Anthony Childs, a 31-year-old Black man, was walking along a sidewalk in Shreveport when a police officer attempted to detain him. Childs ran. The chase ended when the officer fired several rounds, and Childs fatally shot himself.
The offense that led to this tragic and deadly encounter? Childs was allegedly wearing his pants too low.
Since 2007, Shreveport criminalized people for wearing pants below the waist in public with an ordinance that was almost exclusively enforced against Black men. According to data collected by the Shreveport Times, Black men made up 96 percent of the people arrested under the ordinance.
The ordinance turned local law enforcement into literal “fashion police” who used saggy pants as a pretext to target, search, and imprison Black people – with devastating and even deadly consequences.
Childs’ death spurred a long-overdue effort to repeal the ban, and on June 11, the Shreveport City Council finally scrapped this unconstitutional and discriminatory ordinance – thanks to a groundswell of public opposition and the leadership of Councilwoman LeVette Fuller.
This is good news for the people of Shreveport and for everyone who believes in the constitutional principles of fairness, free expression, and due process of law.
As the ACLU of Louisiana explained in a letter to the City Council, this law was blatantly unconstitutional and clearly motivated by racial animus. Louisiana’s Criminal Code already prohibits indecent exposure, but this ordinance went further by targeting Black people with an arbitrary and vague requirement to keep their pants at an unspecified height.
The ordinance also violated the First Amendment guarantee of free expression. As explained by Justice Marshall in Kelley v. Johnson, “the right in one’s personal appearance is inextricably bound up with the historically recognized right of every individual to the possession and control of his own person…. it would be distressing, to say the least, if the government could regulate our personal appearance unconfined by any constitutional strictures whatsoever.”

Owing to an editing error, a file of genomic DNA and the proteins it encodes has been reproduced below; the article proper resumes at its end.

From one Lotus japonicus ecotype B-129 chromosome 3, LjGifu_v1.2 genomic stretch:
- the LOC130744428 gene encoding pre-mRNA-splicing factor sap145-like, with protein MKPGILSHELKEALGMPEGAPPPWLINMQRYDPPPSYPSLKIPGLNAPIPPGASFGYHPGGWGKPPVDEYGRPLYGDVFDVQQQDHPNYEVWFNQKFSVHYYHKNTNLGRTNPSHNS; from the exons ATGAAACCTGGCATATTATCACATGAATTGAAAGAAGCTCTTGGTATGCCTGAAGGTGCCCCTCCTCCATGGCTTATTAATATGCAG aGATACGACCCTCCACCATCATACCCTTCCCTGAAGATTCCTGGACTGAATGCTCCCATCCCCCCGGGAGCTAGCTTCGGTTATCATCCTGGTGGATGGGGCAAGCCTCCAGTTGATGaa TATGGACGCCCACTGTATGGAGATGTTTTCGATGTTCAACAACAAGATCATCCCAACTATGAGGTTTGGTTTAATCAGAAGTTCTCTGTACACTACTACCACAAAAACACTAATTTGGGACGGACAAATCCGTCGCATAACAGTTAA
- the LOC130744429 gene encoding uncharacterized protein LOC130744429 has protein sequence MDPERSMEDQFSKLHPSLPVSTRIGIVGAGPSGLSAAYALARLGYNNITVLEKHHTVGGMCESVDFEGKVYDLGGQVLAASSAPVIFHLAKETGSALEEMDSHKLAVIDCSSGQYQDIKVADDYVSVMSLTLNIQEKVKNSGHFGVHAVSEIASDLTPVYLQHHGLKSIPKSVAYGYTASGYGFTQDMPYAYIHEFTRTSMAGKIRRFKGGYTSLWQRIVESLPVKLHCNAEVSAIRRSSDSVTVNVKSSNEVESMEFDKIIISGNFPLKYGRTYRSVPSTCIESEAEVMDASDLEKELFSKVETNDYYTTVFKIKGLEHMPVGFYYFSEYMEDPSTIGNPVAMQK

In other words, the government shouldn’t be in the business of dictating what people wear, or criminalizing people for their personal appearance.
Now that Shreveport has repealed its saggy pants ban, it’s past time for other cities to follow suit. According to Mother Jones, municipalities in Georgia, Mississippi, New Jersey, South Carolina, and other parts of Louisiana still have anti-sagging ordinances on the books.
These laws may be outrageous – but they’re not outliers. From pretrial detention to racial profiling and police brutality, racism is hard-wired into our criminal justice system – causing Black people to be over-policed, arrested, and even killed for merely existing in public spaces.
Anthony Childs shouldn’t have had to die for Shreveport to repeal its unconstitutional ordinance. Now it’s on all of us to honor his memory by keeping up the fight against all forms of racial injustice.